India will place all raw materials, capital goods and components on its list of duty-free imports beginning April 1, according to Palaniappan Chidambaram, commerce minister.

Mr. Chidambaram spoke Tuesday night at a meeting with a 100-member Japanese economic mission, the largest to come to India. Similar trade and business delegations paid visits last year from the United States, South Korea and Germany.Led by Rokuro Ishikawa, president of the Japan Chamber of Commerce and Industry, the Japanese delegation is here to assess the investment climate after the reforms launched by the government of Prime Minister Narasimha Rao.

Mr. Ishikawa said that a recent survey in Japan found 11 of 53 companies questioning investment in India, with a further 25 "interested."

The Japanese submitted a list of 21 requests for further reforms they judge necessary to attract investment. The mission asked the government to abolish restrictions on foreign equity, now generally limited to 51 percent, cease linking profit repatriation to export earnings, and remove restrictions on imports of capital goods, such as heavy equipment, and joint ventures.

The mission also wants early formulation of a policy allowing private companies freer rein on foreign exchange, reductions in import tariffs, relaxation of import licensing and improvement of industrial infrastructure.

Mr. Chidambaram said the Indian government will adopt most of the reforms suggested by the Japanese. It is also ready to provide a site in the southeastern port city of Visakhapatnam for an industrial zone using Japanese investment, he said. Japanese investors have long complained about the lack of proper infrastructure and poor living conditions.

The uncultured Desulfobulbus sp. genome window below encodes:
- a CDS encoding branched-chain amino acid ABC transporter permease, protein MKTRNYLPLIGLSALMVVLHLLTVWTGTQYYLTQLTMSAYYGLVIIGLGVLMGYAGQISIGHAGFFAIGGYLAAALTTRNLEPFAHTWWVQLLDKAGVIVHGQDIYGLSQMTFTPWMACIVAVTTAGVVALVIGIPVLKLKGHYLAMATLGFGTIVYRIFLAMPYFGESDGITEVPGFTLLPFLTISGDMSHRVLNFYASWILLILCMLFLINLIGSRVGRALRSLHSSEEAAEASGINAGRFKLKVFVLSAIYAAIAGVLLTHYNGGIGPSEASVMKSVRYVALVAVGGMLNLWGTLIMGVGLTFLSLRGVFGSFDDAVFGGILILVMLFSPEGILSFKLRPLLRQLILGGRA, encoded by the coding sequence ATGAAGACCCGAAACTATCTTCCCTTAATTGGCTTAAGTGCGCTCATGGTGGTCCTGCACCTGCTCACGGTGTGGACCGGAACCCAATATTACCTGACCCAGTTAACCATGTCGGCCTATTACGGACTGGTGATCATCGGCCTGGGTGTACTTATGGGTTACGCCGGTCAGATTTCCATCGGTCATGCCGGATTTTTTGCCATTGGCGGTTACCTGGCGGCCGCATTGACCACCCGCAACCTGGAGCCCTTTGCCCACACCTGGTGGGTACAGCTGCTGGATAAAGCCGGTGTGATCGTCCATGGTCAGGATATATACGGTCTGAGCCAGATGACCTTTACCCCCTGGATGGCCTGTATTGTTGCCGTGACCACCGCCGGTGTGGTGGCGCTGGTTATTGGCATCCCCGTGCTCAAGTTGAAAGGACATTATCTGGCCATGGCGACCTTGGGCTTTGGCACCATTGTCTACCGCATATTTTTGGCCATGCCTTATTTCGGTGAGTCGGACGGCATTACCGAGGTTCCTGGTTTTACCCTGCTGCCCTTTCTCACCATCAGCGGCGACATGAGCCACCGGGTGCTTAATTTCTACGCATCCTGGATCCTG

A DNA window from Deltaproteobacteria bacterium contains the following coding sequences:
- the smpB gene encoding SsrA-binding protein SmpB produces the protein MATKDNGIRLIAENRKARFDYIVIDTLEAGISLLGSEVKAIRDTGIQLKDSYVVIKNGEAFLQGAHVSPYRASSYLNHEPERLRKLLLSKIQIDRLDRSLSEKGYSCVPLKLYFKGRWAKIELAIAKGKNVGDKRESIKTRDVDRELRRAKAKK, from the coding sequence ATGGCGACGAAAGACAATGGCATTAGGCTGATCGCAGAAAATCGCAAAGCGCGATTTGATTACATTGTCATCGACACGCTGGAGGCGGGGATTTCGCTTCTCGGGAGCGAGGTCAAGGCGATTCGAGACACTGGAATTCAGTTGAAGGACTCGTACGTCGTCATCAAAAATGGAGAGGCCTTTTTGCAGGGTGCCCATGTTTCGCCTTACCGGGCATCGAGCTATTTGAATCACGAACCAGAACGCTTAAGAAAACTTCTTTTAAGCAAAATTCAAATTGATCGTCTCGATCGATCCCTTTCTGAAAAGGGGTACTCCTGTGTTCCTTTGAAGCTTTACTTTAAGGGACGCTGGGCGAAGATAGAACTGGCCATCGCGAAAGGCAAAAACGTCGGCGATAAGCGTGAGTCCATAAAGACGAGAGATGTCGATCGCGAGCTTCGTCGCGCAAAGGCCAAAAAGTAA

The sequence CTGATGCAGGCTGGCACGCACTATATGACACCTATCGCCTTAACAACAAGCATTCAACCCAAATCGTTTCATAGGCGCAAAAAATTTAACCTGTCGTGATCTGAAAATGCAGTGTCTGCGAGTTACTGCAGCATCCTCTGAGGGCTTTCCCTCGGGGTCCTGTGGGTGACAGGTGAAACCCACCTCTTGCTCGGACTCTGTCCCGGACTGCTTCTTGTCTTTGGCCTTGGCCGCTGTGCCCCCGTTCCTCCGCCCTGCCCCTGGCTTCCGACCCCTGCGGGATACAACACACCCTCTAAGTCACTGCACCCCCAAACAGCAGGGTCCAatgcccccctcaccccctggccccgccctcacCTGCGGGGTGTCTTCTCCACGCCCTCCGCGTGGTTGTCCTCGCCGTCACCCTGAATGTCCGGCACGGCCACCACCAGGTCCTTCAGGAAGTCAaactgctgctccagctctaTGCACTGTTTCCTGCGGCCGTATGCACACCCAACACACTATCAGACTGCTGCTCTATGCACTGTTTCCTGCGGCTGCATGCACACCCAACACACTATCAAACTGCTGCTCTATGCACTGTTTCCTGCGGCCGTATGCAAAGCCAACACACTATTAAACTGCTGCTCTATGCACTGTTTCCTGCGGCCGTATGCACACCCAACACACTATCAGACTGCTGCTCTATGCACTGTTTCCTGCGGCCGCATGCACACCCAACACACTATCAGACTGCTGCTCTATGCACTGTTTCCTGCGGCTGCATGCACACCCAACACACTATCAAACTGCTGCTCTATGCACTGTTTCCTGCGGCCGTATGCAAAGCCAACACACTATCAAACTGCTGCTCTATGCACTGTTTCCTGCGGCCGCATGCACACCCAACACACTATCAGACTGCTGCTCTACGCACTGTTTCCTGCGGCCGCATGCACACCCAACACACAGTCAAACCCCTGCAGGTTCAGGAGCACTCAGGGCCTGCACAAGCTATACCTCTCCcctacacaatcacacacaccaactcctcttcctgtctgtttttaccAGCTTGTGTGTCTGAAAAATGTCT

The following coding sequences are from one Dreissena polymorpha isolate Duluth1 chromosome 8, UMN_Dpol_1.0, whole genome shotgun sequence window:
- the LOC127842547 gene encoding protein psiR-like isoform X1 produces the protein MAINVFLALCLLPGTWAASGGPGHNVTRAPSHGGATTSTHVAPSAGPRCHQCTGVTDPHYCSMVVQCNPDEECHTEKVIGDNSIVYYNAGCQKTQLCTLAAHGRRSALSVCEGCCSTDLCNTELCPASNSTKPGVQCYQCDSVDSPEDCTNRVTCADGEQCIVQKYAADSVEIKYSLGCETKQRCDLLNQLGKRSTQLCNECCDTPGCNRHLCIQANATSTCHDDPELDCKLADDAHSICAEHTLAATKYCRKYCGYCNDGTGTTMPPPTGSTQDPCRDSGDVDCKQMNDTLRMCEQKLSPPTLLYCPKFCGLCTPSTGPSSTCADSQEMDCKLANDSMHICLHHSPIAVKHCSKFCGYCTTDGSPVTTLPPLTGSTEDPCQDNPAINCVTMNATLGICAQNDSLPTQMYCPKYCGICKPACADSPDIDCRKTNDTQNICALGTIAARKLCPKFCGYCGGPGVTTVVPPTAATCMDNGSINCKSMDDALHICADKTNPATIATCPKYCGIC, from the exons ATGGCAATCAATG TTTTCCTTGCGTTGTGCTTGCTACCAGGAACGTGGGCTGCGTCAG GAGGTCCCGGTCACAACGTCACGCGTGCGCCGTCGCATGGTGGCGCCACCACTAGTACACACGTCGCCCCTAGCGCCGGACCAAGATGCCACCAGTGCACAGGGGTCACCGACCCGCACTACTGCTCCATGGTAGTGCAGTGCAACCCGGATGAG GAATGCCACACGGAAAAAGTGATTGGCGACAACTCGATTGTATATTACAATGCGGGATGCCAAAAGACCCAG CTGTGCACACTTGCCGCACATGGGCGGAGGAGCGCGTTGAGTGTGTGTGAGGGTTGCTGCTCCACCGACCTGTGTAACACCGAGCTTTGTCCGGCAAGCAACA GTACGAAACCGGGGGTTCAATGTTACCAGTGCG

Policy reforms have removed 90 percent of controls in the past six months. The rest will be eliminated as part of a new policy to be introduced at the start of the new fiscal year April 1, Mr. Chidambaram said.

He and P.J. Kurien, minister of state for industry, responded with equal candor to the Japanese delegation's blunt criticism of India's investment conditions.

Mr. Kurien complained that Japan's response to Indian liberalization had not been up to expectations, while the United States and Germany had reacted promptly.

Mr. Chidambaram noted that Japanese investment in India is a meager 0.03 percent of Japan's global investment. He complained that Japanese companies have been mainly interested in technical collaboration. Japanese imports from India are largely limited to iron ore, shrimp and diamonds.

Analysts here contend that the Japanese would like to turn to India for investment since labor costs are rising in Southeast Asia, but are still unsure about the stability of India's reform program.